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The Mental Floss History of the World: An Irreverent Romp through Civilization's Best Bits Hardcover – October 28, 2008


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The Mental Floss History of the World: An Irreverent Romp through Civilization's Best Bits + The Mental Floss History of the United States: The (Almost) Complete and (Entirely) Entertaining Story of America + mental floss presents Forbidden Knowledge: A Wickedly Smart Guide to History's Naughtiest Bits
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Product Details

  • Hardcover: 432 pages
  • Publisher: Harper; First Edition edition (October 28, 2008)
  • Language: English
  • ISBN-10: 0060784776
  • ISBN-13: 978-0060784775
  • Product Dimensions: 1.4 x 5.8 x 8.5 inches
  • Shipping Weight: 1 pounds (View shipping rates and policies)
  • Average Customer Review: 4.1 out of 5 stars  See all reviews (98 customer reviews)
  • Amazon Best Sellers Rank: #275,082 in Books (See Top 100 in Books)

Editorial Reviews

Amazon.com Review

History is . . .
(a) more or less bunk.
(b) a nightmare from which I am trying to awaken.
(c) as thoroughly infected with lies as a street whore with syphilis.

Match your answers:
(1) Stephen Daedalus of James Joyce's Ulysses
(2) Henry Ford
(3) Arthur Schopenhauer

It turns out that answer need not be bunk, nightmarish, or diseased. In the hands of mental_floss, history's most interesting bits have been handpicked and roasted to perfection. Packed with little-known stories and outrageous—but accurate—facts, you'll laugh yourself smarter on this joyride through 60,000 years of human civilization. Remember: just because it's true, doesn't mean it's boring!

Exclusive: Amazonian Tips for Amazon.com

When you think of the word “Amazon,” we’re sure the first thing that comes to mind is the fantastic website where you can buy our book (buy our book!) or half-naked warrior women. But here are three tantalizing tidbits you might not know--and why you need to act now.

1. Find Gold
There’s something about long, tropical rivers that seems to drive people batty. But the Basque conquistador Lope de Aguirre was by all accounts a murderous sociopath long before he got to the Amazon. Take, for instance, the time a judge sentenced Aguirre to be flogged. The brutish Basque hunted the terrified magistrate across 4,000 miles of rough South American terrain, barefoot, to kill him! So, in 1560, it probably wasn’t the best idea to invite Aguirre along on the quest to find El Dorado, the legendary city of gold. After 900 miles of unbroken rain forest, Aguirre was fed up. He led a mutiny that killed more than half of his fellow conquistadors. Then, he declared himself prince of Peru, Tierra Firma, and Chile. Eventually he and his tiny army attacked Panama…where he was killed and dismembered so his body parts could be paraded around the colony.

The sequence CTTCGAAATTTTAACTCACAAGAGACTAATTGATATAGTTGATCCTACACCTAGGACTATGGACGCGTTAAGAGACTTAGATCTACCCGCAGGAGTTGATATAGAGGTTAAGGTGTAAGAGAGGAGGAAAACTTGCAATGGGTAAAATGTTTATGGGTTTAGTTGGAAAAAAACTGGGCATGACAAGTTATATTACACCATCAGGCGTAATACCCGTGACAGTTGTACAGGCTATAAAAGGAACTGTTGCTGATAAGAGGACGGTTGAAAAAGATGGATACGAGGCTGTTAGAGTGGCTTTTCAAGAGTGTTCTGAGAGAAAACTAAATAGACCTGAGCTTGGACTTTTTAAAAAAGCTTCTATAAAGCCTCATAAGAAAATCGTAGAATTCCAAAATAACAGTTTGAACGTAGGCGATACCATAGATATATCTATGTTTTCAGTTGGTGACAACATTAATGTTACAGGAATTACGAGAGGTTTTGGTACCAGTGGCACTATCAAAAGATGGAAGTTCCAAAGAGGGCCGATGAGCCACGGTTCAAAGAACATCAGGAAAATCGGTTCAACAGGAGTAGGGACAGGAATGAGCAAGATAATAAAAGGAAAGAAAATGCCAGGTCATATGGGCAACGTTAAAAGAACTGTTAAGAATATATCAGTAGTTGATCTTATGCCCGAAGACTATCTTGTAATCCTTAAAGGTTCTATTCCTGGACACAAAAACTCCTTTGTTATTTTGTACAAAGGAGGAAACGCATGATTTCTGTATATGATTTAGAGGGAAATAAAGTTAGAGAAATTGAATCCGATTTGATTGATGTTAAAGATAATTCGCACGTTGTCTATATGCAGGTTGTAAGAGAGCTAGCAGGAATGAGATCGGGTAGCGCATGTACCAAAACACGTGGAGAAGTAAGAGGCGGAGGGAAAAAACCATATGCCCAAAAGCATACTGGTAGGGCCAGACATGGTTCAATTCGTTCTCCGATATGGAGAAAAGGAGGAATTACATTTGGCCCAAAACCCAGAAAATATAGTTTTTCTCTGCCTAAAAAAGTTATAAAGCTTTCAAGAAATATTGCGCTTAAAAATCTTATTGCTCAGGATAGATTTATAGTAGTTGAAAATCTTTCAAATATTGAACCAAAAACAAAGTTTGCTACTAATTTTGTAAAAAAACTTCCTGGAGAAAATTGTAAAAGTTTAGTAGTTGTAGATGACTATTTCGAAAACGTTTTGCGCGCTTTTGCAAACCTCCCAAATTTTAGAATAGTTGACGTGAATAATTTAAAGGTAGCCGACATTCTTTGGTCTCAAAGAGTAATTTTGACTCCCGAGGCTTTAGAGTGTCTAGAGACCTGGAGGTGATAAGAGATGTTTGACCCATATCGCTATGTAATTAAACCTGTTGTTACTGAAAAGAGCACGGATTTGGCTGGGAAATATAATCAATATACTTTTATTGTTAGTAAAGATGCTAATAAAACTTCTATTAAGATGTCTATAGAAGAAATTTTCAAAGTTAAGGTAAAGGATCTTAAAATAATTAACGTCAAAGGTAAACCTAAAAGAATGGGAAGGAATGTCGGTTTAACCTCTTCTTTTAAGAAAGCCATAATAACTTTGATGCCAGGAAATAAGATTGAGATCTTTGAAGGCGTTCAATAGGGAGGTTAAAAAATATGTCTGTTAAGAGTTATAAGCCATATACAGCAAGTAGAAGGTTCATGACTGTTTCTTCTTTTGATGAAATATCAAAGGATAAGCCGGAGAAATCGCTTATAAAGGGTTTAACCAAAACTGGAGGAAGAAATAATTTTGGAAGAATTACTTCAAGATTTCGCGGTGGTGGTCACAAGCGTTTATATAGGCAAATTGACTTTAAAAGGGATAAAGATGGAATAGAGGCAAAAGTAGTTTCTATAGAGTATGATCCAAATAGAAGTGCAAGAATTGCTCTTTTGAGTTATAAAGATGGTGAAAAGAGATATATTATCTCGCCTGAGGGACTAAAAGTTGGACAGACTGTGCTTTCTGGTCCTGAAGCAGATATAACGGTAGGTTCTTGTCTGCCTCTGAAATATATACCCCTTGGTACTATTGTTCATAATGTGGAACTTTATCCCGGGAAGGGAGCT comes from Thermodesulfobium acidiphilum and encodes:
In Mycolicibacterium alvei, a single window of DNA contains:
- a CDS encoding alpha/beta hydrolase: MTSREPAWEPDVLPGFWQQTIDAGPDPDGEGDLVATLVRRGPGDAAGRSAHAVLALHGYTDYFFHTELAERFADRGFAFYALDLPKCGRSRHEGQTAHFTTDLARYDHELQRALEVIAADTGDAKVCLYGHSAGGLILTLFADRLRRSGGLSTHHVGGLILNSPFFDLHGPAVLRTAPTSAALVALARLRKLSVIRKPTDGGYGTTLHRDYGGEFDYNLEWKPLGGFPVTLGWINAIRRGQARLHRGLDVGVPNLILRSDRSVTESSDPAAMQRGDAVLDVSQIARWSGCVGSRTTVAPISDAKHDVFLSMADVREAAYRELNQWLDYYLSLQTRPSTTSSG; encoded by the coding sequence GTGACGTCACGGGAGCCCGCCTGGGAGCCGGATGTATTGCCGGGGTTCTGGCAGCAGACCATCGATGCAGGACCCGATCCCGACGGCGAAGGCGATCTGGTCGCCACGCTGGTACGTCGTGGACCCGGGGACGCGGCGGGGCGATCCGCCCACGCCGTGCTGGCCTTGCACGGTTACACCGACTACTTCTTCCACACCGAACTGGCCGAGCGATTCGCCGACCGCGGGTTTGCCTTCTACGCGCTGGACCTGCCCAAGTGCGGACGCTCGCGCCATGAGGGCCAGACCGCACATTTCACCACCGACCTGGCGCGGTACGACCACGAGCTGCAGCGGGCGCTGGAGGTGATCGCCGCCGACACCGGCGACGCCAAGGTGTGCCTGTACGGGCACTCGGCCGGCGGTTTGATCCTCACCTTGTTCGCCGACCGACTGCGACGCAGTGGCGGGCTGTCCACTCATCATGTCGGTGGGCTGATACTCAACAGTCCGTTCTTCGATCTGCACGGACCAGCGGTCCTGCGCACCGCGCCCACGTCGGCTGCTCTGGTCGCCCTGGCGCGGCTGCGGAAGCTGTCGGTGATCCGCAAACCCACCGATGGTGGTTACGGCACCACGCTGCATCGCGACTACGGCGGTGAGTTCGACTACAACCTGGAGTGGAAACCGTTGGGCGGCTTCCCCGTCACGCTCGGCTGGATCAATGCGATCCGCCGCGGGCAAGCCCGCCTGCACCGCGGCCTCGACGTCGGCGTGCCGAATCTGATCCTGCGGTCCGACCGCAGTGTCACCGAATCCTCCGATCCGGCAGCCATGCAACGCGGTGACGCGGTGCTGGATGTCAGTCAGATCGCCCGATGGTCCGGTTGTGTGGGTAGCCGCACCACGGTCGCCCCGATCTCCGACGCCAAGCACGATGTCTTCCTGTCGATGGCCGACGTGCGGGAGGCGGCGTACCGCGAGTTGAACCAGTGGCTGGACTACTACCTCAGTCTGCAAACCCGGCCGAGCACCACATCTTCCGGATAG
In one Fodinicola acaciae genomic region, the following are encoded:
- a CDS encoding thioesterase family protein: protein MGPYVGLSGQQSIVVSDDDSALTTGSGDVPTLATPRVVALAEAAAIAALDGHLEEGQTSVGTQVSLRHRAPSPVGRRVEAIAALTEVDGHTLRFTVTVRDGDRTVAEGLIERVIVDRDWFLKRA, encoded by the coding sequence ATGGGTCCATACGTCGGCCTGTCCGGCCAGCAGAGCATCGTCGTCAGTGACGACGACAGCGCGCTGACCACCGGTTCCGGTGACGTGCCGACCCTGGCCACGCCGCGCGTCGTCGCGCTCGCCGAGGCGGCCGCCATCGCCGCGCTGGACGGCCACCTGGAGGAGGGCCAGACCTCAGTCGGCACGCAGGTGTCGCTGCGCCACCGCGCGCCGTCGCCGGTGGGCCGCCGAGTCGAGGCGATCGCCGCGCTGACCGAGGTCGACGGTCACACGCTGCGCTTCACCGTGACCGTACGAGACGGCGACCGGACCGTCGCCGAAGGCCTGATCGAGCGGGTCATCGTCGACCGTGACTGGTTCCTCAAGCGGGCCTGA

The bright side: El Dorado is still out there, waiting for you to discover it! Just don’t bring a friend like Lope.

2. Invest a Dollar
When it’s not making people crazy, the Amazon seems to inspire bizarre, larger-than-life schemes. In 1967, American shipping magnate and billionaire Daniel Ludwig bought a larger-than-Connecticut sized chunk of the Amazon to create a gigantic industrial and agricultural complex called the Jari Project. It didn’t work out. All the construction led to massive soil erosion, screwing up the “agricultural” part of his plan. After sinking $1 billion into the project (back when $1 billion really meant something) Ludwig called it quits in 1982. It was eventually put up for sale for $1--a great deal, if you’re willing to assume $354 million in debt.
The bright side: For anyone with a dollar and a dream, it’s your lucky day: the Jari Project is still for sale!

3. Make New Friends
The pictures of spear-wielding tribesmen produced in May 2008 may have been a hoax, but it’s true that there are literally dozens of so-called “uncontacted” native tribes in the Amazon basin--Stone Age peoples who have never had any contact with the outside world! While this seems preposterous, it makes sense when you consider the Basin’s size, over 2.7 million square miles in area, half of which is covered by dense rain forest and divided by 15,000 rivers and tributaries. Altogether, there are believed to be about three dozen uncontacted tribes in Brazil and 15 in Peru.
The bright side: If you’re up for the adventure, you have more than 50 chances to claim fame and fortune. Just make sure you don’t accidentally give everyone smallpox.

… And so much more!
What you’ve just read isn’t available in our book, but don’t worry--roughly 82% of the rest of history is. Our twelve essential chapters tackle everything from civilization’s baby steps in the Fertile Crescent to the Pope’s first text message, the 6,000-pound super-wombats of early Australia to the Goose Crusade of 1096, the golden hemorrhoids of the Philistines to the most important assassinations of the 20th century, and everything else that’s wacky, entertaining, and completely, unbelievably true.

From School Library Journal

Adult/High School–Sass and Wiegand do an admirable job of covering 60,000 years of human history in one volume. Along with the names of people and places, the dates and statistics, the wars, disasters, revelations, and accomplishments, there are fascinating stories, hilarious oddities, and plenty of fun. Nearly every page has a sidebar entry or two that fit well with the general narrative and also provide a chuckle or a Wow, I didnt know that! reaction. In 12 chapters with titles such as Athens, Alexander, and All That and The Not-Really-That-Dark (Unless You Lived in Europe) Ages, the authors cover our collective story from the earliest Homo sapiens on the grasslands of Africa to the current debate on global warming. Each chapter begins with a helpful In a Nutshell summary and a chronology of major events and ends with a well-selected list of comparative statistics. While some may bemoan the lack of bibliographic references and other academic fixtures, others will cheer this clever packaging of a wealth of information.–Robert Saunderson, Berkeley Public Library, CA
Copyright © Reed Business Information, a division of Reed Elsevier Inc. All rights reserved.

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Customer Reviews